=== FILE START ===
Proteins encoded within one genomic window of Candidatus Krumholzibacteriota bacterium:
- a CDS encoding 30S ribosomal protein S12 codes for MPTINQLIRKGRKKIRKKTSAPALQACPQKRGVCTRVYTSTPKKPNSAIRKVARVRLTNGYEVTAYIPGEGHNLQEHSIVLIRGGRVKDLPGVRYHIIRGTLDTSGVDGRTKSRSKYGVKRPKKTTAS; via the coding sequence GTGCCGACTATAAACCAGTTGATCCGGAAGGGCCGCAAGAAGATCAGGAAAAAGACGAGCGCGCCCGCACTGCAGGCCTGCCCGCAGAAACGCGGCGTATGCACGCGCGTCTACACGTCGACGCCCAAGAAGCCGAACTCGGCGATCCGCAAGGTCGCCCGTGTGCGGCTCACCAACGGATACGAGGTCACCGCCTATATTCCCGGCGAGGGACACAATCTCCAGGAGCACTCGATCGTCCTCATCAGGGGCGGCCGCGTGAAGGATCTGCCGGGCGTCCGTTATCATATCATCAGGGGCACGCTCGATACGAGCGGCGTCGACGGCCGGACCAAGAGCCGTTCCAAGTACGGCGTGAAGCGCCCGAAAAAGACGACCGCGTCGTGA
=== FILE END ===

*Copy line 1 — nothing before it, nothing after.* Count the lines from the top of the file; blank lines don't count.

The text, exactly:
Proteins encoded within one genomic window of Candidatus Krumholzibacteriota bacterium: